Jason pauses. “The doctor will be able to give you a better answer. Why don’t we wait and see what they say?” He reaches over to draw in a cart from the hallway. He pulls out a set of nasal prongs and attaches them to an oxygen tank fitted at the back of the wheelchair. He thinks to himself, then sets the flow at 2 Litres Per Minute (LPM).”


“Let’s see if that helps with your shortness of breath. I’m not going to listen to your heart and lungs. I know we are in the hallway, and I’ll do my best to not expose you. Are you okay with me examining you?”


Linda starts translating to Miki, whose brows furrow deeper and deeper. Jason notices that even with her shortness of breath she can convey great objection and dissatisfaction. Linda and Miki both seem to forget that he is there, and the conversation starts to escalate, with Linda seemingly trying to persuade her mother. They both sigh before Linda turns to face Jason again.


“She’s not happy in this hallway and scared that she’ll be accidentally exposed.”


“I totally understand, but we’re super busy right now and I have no other place to offer you at the moment. Hopefully this will only be for a couple of hours. So do I have permission to examine her?”


“Yes, she agreed, but she also warned you to be careful,” Linda says tiredly.


Jason nods and carefully slips his stethoscope between Miki’s clothes and skin. Closing his eyes, he moves the stethoscope systematically first to the anterior chest, then to the posterior chest. After listening, he quickly examines her abdomen and extremities.


“Ok, Miki. I just finished. I see your oxygen levels appear to be a bit higher. Are you feeling a little less short of breath?”


Linda quickly starts speaking, and Miki begins to nod.


“Yes, she said she feels a bit better.”


“Great! I am going to find the doctor and see what the plan will be for you. If you need any help, just wave your arms.”


Linda nods and shifts her feet around. Miki peers around with trepidation and shivers slightly. Linda immediately notices and wonders if she should tell Jason that her mother is cold, but watches as he moves toward the nursing station where there are two people who look like doctors. She thinks to herself, “They look so young. How can they be doctors? I can’t believe my mother has to sit here in this hallway to wait. Can’t they see how old she is? Is this what we pay taxes for? I wonder if they treat all their patients like this. I can’t wait to get out of here; I still have work tomorrow.”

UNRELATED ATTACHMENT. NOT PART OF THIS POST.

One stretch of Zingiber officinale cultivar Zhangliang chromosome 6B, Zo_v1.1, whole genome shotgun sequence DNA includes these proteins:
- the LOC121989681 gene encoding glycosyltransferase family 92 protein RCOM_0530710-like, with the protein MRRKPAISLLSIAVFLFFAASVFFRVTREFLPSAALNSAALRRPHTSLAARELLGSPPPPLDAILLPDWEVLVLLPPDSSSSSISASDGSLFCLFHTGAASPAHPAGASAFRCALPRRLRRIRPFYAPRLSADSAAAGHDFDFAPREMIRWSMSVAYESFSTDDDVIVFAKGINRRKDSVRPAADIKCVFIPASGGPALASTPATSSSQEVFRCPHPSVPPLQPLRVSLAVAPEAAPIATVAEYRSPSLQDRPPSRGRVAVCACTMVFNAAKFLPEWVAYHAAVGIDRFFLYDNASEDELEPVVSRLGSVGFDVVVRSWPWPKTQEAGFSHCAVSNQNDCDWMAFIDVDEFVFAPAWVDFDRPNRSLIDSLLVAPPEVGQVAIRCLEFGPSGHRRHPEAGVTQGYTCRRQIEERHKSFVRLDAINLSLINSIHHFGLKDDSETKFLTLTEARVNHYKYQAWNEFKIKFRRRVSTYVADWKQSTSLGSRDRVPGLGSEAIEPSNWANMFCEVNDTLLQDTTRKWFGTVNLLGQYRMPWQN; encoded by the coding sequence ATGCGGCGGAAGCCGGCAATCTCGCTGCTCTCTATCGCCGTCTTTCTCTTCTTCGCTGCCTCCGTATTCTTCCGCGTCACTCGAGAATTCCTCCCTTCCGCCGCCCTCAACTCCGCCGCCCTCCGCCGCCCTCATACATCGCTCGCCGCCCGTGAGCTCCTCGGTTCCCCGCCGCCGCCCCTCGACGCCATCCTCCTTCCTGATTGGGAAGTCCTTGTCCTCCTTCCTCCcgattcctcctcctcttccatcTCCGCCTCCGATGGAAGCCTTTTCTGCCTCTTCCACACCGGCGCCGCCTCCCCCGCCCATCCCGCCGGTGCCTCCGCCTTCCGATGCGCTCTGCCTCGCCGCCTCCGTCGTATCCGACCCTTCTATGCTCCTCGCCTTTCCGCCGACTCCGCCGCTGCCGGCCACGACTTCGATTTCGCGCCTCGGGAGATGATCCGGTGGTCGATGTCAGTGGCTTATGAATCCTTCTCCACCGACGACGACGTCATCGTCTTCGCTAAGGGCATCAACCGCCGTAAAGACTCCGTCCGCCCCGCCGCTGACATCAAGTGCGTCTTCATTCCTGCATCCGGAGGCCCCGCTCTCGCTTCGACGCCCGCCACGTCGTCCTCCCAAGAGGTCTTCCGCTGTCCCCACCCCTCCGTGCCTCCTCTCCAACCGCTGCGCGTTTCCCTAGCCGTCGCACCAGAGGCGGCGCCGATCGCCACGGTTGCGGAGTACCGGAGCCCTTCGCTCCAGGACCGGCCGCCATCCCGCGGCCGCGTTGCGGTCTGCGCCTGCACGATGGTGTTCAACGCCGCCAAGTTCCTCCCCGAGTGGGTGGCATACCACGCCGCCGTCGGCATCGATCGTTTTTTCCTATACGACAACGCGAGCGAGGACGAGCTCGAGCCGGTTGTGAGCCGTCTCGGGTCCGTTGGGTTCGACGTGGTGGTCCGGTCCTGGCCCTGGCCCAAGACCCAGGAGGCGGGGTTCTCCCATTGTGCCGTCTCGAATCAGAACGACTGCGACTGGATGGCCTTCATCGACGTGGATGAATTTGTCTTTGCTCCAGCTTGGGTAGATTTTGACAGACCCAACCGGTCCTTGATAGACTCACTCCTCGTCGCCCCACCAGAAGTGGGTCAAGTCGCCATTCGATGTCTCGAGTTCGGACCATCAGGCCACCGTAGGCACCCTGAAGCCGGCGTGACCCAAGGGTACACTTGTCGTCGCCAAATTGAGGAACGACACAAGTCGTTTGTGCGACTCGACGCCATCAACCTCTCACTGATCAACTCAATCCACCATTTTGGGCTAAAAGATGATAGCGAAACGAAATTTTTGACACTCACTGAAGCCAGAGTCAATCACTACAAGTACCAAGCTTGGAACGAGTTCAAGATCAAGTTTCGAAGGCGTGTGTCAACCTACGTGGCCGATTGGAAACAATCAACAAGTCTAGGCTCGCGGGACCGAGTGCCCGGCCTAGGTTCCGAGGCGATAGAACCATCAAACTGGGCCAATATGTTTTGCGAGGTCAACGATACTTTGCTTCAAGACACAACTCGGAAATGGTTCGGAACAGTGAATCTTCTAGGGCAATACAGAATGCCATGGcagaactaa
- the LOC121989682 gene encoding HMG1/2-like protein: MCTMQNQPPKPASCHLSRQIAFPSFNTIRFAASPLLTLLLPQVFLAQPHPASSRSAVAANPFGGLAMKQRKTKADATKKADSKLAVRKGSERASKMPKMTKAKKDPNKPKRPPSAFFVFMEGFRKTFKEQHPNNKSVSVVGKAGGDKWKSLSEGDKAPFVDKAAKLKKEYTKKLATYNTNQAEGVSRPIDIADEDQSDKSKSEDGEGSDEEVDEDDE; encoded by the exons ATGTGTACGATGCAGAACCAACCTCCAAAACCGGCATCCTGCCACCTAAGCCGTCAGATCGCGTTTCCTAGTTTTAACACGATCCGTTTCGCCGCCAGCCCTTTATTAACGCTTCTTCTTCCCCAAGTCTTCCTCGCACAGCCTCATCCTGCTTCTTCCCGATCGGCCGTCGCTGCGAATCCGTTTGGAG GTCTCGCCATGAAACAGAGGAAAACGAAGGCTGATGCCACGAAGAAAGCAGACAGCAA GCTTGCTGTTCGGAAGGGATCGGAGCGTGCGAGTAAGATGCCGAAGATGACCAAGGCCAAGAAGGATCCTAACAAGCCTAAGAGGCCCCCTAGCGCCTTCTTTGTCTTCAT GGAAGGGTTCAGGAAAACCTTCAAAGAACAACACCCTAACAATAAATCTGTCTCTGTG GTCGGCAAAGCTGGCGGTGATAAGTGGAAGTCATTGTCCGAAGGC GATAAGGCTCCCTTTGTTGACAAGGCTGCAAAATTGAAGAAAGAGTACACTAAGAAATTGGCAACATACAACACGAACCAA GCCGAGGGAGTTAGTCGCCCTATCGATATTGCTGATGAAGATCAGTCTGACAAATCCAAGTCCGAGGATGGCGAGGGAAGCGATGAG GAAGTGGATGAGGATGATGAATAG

Jason looks at the various people huddled around the nursing station.


Jason shakes his head slightly and mumbles, “Yeah, shift change for everyone.”


He walks up to Dr. Singh, whom he is most familiar with. As he approaches, he hears Dr. Singh announce: “I’ll take the back rooms and the hallway patients. Stan, can you take the triage and trauma? I did that yesterday, and with that patient dying in the trauma room, I still have to sign off the chart and have a discussion with the coroner.”


Stan looks up at his peer. “Okay, but if it gets really busy, we’ll need to call someone in or you will need to help.”


Dr. Singh sighs, “If you need help, I will stay.”


Dr. Singh moves off to check the computer for emergency admissions and to start planning his shift.


Jason moves up beside him. “Can I interrupt?”


“Sure thing, Jason. What’s up?”


Jason summarizes his findings with Miki’s report and explains, “I just came on shift as well. New patient, Ms. Huang, 96 years old, in Hallway B. Exacerbation of COPD, maybe pneumonia, no other medical history, quite short of breath with low sats. I placed her on 2 LPM prongs with some relief and better sats, otherwise known as oxygen saturation. Breath sounds are quite quiet to the lower fields, and she has a slight wheeze in the upper fields. She’s stable right now but I need some orders, please.”


“Okay, Jason. I agree that she’s stable right now, but with a big potential to deteriorate. I will follow the COPD protocol and write orders for a chest X-ray, some labs, puffers, spirometry, and an ABG. Let’s hold off on antibiotics till we have a firmer picture of pneumonia. I don’t want to overreact and prescribe something she doesn’t need yet. With her diagnosis and potentially frequent antibiotic use, it could set her up for a superbug. How does that sound?”